Doing Dishes
tom walsh


When I was a kid, the only important thing about chores was trying to get out of them, or at least to get them done as quickly as possible so that I could move on to more important things like hanging around and doing nothing.  But one of the worst chores was that of drying dishes.  There was no way to hurry it, and there was no way to get it done early--it had to be done after dinner, at my mom's pace, when she wanted to wash.  Dishes couldn't be dried until they had been washed and rinsed, of course.

But the biggest problem was that after dinner came one of the most important times in an American family's day--Prime Time.  I was fortunate, and I wasn't nearly as interested in television as most of the people I knew, but there were still some shows that I enjoyed, and doing dishes for an entire week meant that I would pretty much miss a show or two.  My mom was good about trying to finish quickly when she knew we really wanted to see something, but sometimes we would be going to the kitchen door, looking in on the TV with a plate in our hands, then going back for the next plate with the hope that we wouldn't miss an "important" part.

In retrospect, though, those times doing the dishes were probably the most important part of growing up for me.  That was the time when my mom and I would talk, with no real distractions.

Our family was neither affectionate nor communicative--life went on whether we expressed our feelings or not--and my father's alcoholism put up many barriers to communication, for there were just too many things that we couldn't talk about at all.

My parents both had many fears, too, which made showing affection very difficult for them.  And usually there were plenty of distractions around which made communication unnecessary, especially the TV set.  Why talk when there was plenty of passive entertainment to be seen?

But doing the dishes with my mom--when there was nothing "good" on TV--gave us the opportunity to talk to each other.  We had the opportunity to share some thoughts and feelings.  My mom could ask me how school was going, and we could talk about my grandparents and how life was for her when she was growing up.  Since my father was in the military, we could talk about the different places that we had lived, and how this place compared to the others, and what we liked and didn't like about each place.  We could talk about the music and programs and movies that we liked and didn't like, and sometimes we even talked about my father's alcoholism and the effects it was having on all of us.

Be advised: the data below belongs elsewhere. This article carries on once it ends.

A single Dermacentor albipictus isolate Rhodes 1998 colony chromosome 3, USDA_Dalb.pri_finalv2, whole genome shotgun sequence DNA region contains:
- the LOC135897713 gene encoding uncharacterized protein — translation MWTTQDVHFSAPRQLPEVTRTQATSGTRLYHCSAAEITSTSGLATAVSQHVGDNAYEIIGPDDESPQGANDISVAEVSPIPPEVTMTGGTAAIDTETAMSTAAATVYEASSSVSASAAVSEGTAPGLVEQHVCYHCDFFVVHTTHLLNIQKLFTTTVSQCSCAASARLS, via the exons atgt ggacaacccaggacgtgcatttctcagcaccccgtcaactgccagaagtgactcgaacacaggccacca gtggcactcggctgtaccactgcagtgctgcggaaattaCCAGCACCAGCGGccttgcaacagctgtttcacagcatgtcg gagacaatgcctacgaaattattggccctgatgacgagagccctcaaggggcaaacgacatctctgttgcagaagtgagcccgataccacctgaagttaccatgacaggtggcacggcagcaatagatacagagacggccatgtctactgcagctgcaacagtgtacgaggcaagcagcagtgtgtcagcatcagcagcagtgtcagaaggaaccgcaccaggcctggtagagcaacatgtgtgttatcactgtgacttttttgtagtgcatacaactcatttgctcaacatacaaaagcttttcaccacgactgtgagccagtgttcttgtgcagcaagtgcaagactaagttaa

That daily half hour or so every third week provided us with the only time that I could recall that we actually connected as human beings, sharing our selves with each other.  I would grow up to have a lot of problems with interpersonal relationships, as most adult children of alcoholics do, but I can't help but think that the time I spent drying dishes as my mother washed them provided a spark that allowed me to see a bit of light when my problems sometimes became overwhelming.  It was important to me to be able to share my feelings with someone who was going through many of the same things I was--moving often, losing friends, a lack of stability, fear of my father getting drunk again, a completely uncertain future.  We could connect on a human level, rather than a mother-child level, and I learned more about my mother then than at any other time.

At times, I have to admit, I even looked forward to doing the dishes.  I wasn't big on sharing my feelings, but I often found the experience to be very relaxing and very fulfilling.  I often finished the chore feeling much closer to my mother, and that was a feeling that I needed very badly to experience.

So I thank you, mom, for insisting that I do the chore when it was my turn.  I thank you for sharing yourself and allowing me to share myself.  We were both going through trying times, and I'm glad that we were able to find an opportunity to connect.


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